Yesterday Dubya signed away another piece of democracy when he gleefully scratched his name in blood onto the FISA bill.
George W. Bush Thursday signed a law expanding legal authority for wiretaps by spy agencies which he hailed as vital for America’s security, after a fierce Congress battle. “This law will play a critical role in helping to prevent another attack on our soil,” Bush said as he signed the bill, calling it “vital to the security of our people.”
“The bill will allow our intelligence professionals to quickly and effectively monitor the communications of terrorists abroad while respecting the liberties of Americans here at home,” he said. The law includes retroactive immunity for telecommunications firms which aided warrantless government surveillance operations following the September 11 attacks in 2001, meeting a key White House demand.
The ACLU responded with an immediate lawsuit.
“Spying on Americans without warrants or judicial approval is an abuse of government power – and that’s exactly what this law allows. The ACLU will not sit by and let this evisceration of the Fourth Amendment go unchallenged,” said ACLU Executive Director Anthony D. Romero. “Electronic surveillance must be conducted in a constitutional manner that affords the greatest possible protection for individual privacy and free speech rights. The new wiretapping law fails to provide fundamental safeguards that the Constitution unambiguously requires.”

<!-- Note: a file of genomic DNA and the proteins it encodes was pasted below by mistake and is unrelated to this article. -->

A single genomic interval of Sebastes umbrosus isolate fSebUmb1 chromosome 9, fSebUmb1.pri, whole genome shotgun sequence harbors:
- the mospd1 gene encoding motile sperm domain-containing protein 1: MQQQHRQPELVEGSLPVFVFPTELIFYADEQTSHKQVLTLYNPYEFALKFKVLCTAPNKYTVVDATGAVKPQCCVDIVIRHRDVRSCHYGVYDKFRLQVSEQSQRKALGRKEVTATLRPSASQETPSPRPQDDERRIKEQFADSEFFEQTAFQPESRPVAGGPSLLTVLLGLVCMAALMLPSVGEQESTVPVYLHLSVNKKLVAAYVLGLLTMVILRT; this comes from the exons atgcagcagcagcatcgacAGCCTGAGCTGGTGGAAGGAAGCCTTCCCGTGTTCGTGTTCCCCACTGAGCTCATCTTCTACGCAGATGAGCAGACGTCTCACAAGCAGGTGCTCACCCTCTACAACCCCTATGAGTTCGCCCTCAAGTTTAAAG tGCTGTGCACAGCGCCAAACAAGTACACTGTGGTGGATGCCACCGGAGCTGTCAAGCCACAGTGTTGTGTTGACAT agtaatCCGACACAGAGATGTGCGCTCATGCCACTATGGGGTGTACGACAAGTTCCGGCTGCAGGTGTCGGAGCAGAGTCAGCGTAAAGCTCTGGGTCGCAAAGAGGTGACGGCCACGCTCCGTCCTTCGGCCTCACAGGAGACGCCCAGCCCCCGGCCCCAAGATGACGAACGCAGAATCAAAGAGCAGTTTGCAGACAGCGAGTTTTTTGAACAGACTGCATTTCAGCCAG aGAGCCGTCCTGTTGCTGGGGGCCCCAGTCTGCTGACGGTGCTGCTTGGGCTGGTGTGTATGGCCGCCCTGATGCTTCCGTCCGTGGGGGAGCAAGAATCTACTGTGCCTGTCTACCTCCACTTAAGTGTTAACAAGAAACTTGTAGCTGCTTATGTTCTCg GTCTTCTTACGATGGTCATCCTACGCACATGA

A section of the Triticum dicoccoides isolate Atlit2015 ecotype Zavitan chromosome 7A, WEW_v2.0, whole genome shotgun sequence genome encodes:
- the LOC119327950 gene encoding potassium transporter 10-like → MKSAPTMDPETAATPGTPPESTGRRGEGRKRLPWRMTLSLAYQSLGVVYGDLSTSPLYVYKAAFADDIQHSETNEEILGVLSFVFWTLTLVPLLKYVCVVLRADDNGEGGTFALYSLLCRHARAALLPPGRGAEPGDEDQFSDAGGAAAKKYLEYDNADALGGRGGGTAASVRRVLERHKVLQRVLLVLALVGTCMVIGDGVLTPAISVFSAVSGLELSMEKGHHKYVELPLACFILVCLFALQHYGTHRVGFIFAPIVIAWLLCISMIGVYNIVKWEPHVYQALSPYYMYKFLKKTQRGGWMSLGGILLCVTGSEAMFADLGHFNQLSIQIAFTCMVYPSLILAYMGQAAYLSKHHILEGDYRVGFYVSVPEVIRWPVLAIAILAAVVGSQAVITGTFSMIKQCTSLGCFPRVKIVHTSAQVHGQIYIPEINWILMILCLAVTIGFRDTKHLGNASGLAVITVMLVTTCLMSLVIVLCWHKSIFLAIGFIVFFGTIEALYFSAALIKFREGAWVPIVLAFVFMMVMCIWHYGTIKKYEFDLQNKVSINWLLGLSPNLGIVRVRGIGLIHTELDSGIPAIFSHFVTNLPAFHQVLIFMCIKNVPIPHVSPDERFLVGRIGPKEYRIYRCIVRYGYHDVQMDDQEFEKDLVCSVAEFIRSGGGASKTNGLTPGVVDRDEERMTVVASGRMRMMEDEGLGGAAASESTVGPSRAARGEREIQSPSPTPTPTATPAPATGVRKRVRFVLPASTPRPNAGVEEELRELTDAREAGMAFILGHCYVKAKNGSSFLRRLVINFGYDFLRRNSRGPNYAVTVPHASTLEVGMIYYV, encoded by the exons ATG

In today’s legal challenge, the ACLU argues that the new spying law violates Americans’ rights to free speech and privacy under the First and Fourth Amendments to the Constitution. The new law permits the government to conduct intrusive surveillance without ever telling a court who it intends to spy on, what phone lines and email addresses it intends to monitor, where its surveillance targets are located, why it’s conducting the surveillance or whether it suspects any party to the communication of wrongdoing.